who don't properly spout government-approved propaganda, the Department of
Homeland Security (DHS) has a more subtle approach in dealing with the
media. In These Times reports on the DHS counterterrorism workshops for
journalists whose goal is to give the press "a detailed playbook" on the
proper strategies and the government-approved sources for dealing with a

Charade in Florida

One interesting thing about this so-called debate on foreign policy is
Israel was almost completely absent. Israel got mentioned twice. Bush
claimed that "a free Iraq will help secure Israel," while Kerry stated he
was "going to get it right for those soldiers, because it's important to
Israel, it's important to America, it's important to the world, it's
important to the fight on terror." Interesting that Israel was mentioned
first in that list of important matters. That's the most important thing
American soldiers are fighting for - Israel?

Energy Worries

This week crude oil closed above $50 a barrel for the first time ever. It
was $30 a year ago. Natural gas briefly spiked over $7 per million British
thermal units (Btu) before settling at $6.77 Btu. It spent the past several
months around $5 to $6 Btu. Heating oil hit a new record high just a shade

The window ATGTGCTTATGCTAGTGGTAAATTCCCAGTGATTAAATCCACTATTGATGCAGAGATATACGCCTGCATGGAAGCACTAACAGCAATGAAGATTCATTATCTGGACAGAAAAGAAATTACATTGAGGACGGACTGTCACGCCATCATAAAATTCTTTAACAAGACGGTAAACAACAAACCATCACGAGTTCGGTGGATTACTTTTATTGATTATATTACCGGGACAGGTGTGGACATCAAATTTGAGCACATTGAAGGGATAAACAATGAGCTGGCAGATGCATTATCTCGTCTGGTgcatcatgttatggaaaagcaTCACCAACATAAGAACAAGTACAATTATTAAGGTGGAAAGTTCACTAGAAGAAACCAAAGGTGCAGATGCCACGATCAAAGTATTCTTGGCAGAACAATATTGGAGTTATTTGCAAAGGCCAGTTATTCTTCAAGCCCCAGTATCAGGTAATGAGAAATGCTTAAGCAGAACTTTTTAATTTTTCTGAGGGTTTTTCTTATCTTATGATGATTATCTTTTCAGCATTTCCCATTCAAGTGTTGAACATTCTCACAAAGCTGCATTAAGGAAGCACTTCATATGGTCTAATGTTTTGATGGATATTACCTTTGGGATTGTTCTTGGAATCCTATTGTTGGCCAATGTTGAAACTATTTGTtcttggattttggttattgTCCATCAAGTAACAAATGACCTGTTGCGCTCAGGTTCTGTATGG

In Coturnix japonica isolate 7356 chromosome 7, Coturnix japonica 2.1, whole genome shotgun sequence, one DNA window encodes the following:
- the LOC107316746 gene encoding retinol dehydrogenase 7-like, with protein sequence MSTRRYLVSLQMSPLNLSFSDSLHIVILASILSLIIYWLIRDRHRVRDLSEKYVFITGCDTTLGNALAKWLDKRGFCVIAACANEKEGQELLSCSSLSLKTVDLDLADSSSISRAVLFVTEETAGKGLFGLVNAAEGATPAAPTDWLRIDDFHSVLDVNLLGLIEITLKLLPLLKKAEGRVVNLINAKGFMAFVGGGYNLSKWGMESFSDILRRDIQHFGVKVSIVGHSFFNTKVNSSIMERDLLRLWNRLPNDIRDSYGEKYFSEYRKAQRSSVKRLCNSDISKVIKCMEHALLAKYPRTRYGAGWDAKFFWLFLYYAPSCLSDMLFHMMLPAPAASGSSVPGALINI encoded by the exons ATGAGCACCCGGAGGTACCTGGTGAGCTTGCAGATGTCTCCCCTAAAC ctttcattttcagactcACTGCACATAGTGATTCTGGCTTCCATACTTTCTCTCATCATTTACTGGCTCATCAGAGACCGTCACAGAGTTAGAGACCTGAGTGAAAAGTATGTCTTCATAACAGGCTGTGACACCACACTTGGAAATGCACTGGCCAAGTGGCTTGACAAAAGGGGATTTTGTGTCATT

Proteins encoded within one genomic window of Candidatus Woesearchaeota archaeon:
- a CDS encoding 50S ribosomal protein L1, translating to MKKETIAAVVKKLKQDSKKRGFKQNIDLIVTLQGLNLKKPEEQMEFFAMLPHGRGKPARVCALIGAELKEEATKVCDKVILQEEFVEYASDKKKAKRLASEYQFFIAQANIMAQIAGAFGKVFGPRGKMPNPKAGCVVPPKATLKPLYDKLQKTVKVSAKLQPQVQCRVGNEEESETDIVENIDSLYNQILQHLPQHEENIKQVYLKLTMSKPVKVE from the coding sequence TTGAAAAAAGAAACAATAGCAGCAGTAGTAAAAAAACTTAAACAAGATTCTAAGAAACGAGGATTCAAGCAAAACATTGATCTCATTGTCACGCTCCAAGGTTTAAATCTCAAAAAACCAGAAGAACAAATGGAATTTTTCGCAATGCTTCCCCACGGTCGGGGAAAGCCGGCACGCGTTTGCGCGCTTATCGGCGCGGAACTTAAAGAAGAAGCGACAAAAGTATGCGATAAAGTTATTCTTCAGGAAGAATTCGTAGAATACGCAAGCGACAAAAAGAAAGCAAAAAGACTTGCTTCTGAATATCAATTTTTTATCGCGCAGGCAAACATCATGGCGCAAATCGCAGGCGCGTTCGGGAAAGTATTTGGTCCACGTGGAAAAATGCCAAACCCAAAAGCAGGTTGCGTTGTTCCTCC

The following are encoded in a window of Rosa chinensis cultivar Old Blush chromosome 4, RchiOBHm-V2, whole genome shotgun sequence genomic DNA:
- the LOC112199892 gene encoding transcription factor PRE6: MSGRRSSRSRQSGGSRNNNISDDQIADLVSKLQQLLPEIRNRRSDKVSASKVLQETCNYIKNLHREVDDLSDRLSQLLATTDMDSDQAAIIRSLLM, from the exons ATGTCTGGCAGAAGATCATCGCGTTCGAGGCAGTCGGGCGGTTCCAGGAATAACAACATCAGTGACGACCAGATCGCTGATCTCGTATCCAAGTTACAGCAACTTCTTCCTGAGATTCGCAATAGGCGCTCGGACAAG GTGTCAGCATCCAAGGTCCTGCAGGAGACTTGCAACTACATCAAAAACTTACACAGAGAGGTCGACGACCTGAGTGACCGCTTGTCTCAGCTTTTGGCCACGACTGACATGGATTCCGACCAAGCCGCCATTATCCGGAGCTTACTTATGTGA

under $1.40 a gallon. It was 74 cents a year ago.

Other articles of interest

World's Seven Largest Economies (G7) Admit They Have No Idea How Much Oil Is
Left - Issue Emergency Call for Transparency at DC Summit
by Michael C. Ruppert, From the Wilderness

Oil has broken $50 a barrel. Financial pundits such as T. Boone Pickens have
said that we will see $60 oil before we see $40 oil again (if ever). In the
G7 and around the world from the Philippines, to Brunei, to Scotland, to New
Zealand, to China, to Thailand, to Japan, to Britain, to the US, many
nations are either urgently looking at and discussing impending economic
collapse, blackouts and food shortages. Others are already experiencing
blackouts, brownouts, power cutbacks, or projecting possible lethal power
outages this winter. Economic concerns may very soon be pushed aside by
issues of simple survival. China's food production has been plummeting for
years and overall the entire planet is yielding less and less food which
requires ten calories of hydrocarbon energy for every calorie eaten.
Iraq: Sanatized Slaughter
By Ted Lang, Information Clearing House

Considering the abundance of horror photos on the Internet showing our
military's success in terms of air strike attacks upon civilian targets
causing a staggering loss of life, and showing small children who have lost
arms and legs, and the endless photos of dead babies who never had a chance
at life thanks to America's selfless zeal to bring democracy to the Iraqis,
one needs to demand: Where are the mainstream media accounts of these

Samarra Burning...

The last few days have been tense and stressful. Watching the military
attacks on Samarra and hearing the stories from displaced families or people
from around the area is like reliving the frustration and anger of the war.
It's like a nightmare within a nightmare, seeing the corpses pile up and
watching people drag their loved ones from under the bricks and steel of
what was once a home. To top it off, we have to watch American military